To get to the most rewarding viewpoints in Chautauqua, you're going to have to ascend steeper elevation gains. There are two popular options here, either the 1st and 2nd Flatiron trails, or the Royal Arch trail. Both have elevation gains of approximately 1,500 feet, which may not sound too challenging, but most of the gain is done in under a mile. Reach the 1st and 2nd Flatiron trails from either the Chautauqua or Bluebell trail, following the markers for the Flatiron loop trails. 

Note: there will be some basic rock scrambling to get to the view points on 1st and 2nd Flatiron trail. Use caution and keep careful of your footing as you go up. 

Second note: there is a lot of restoration work going on in this area, or was when I revisited in the summer of 2019. Please be respectful of the signs and stay on the marked trail. This will help preserve the space for future generations. 

If you are up for an adventure, catching a sunrise hike on this trail is truly remarkable. One of the other advantages of the Flatirons is that they are east facing rock formations. When the morning sun is rising, it will light the rock faces up like a spotlight. It really is a must see! Just be sure to bring the appropriate gear and plenty of water to hike in the predawn darkness.


Parting notes on hiking in Chautauqua 

I used the term "rediscovering" in the title of this story specifically for two reasons. First, there have been some changes to Chautauqua as visitation has increased dramatically over the last several years. When I was able to revisit this summer, I was surprised by the larger crowds and limited space. This is a common trend in parks across America, and it's something to be cognizant of when visiting Chautauqua, especially during the busy summer months. Parking in the main parking lot is tough unless you get there very early in the morning to grab a spot. To help with the increased demand and lack of space, the city of Boulder starting running a shuttle on the weekends during the summer months. You can find more information here: https://bouldercolorado.gov/transportation/parktopark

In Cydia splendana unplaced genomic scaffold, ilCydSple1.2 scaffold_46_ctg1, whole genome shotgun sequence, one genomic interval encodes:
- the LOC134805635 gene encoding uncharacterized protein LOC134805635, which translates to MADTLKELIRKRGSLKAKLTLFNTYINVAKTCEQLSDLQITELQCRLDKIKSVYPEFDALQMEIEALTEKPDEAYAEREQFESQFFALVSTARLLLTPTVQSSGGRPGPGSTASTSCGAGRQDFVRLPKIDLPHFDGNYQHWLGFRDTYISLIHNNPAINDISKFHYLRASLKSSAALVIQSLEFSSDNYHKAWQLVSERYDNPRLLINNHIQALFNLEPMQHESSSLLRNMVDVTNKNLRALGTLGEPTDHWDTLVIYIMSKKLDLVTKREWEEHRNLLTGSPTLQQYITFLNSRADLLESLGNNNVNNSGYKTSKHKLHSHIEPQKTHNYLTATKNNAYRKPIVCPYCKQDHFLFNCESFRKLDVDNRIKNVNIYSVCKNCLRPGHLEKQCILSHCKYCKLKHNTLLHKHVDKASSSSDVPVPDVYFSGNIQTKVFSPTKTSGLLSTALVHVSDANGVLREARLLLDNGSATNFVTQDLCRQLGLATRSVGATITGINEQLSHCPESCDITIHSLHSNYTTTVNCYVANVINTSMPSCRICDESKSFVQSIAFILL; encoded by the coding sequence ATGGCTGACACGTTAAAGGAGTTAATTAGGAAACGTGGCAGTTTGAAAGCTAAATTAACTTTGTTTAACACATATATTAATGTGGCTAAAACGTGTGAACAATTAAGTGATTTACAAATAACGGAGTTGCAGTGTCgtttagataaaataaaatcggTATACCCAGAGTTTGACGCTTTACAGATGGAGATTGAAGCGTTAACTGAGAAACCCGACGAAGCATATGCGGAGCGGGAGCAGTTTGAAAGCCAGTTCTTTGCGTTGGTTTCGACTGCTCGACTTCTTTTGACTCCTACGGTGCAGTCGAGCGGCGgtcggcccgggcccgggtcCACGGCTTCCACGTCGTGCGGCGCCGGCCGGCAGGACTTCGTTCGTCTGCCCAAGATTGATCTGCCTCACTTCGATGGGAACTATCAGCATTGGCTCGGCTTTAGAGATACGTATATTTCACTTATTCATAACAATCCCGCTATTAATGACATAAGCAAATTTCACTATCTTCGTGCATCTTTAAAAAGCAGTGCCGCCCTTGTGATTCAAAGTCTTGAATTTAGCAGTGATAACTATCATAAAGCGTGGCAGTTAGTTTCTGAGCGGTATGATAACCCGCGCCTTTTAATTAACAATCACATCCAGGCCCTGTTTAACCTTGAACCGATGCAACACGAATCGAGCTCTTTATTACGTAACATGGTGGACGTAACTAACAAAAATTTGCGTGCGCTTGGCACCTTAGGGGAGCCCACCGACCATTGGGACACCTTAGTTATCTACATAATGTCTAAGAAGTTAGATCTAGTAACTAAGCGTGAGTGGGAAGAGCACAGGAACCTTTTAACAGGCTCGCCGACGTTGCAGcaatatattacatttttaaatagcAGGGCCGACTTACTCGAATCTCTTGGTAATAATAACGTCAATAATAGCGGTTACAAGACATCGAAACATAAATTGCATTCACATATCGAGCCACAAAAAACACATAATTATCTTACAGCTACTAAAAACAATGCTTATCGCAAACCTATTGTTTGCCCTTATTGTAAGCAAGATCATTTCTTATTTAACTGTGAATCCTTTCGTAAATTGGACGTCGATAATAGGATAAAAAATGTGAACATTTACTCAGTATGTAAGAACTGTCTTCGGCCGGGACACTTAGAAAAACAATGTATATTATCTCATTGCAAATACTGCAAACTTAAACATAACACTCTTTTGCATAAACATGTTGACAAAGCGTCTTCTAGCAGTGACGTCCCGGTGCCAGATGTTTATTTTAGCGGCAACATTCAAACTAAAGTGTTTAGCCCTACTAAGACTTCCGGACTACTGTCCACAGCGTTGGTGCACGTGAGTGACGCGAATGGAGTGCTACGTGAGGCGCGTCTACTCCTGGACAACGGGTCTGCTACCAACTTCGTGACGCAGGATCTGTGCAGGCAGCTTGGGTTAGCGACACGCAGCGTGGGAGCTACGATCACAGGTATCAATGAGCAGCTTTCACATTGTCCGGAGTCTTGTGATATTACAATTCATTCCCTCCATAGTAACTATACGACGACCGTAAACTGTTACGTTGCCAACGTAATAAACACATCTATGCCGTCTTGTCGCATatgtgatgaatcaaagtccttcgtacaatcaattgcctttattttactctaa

The second reason is more philosophical. As I said at the beginning, I was fortunate to spend most of my life in Colorado. Now that I've left, I think back and realize that I perhaps took some of the natural wonders there for granted, due to how familiar and close to me they were. I think we all have done this when it comes to our home towns, as it's easy to under appreciate the things you experience on a daily basis. Coming back Chautauqua and doing a sunrise hike with my father was an illuminating and reinvigorating experience for me. When I used to see the Flatirons everyday, I didn't think about them as much. Returning to experience them later in my life filled me with a new sense of awe and wonder. We all have places close to us that we've gotten used to, and we might not as easily see the beauty in them as we once did. Taking a moment to be present, to reflect, and then to reengage these wonderful places can help you see that beauty again, and can renew the love and appreciation you've always felt for them.

We want to acknowledge and thank the past, present, and future generations of all Native Nations and Indigenous Peoples whose ancestral lands we travel, explore, and play on. Always practice Leave No Trace ethics on your adventures and follow local regulations. Please explore responsibly!

Kyle Reader

New to the Outbound community! A life spent in awe of the outdoors. I am a runner, climate activist and healthcare consultant based outside the San Francisco Bay Area. Photography is my new adventure.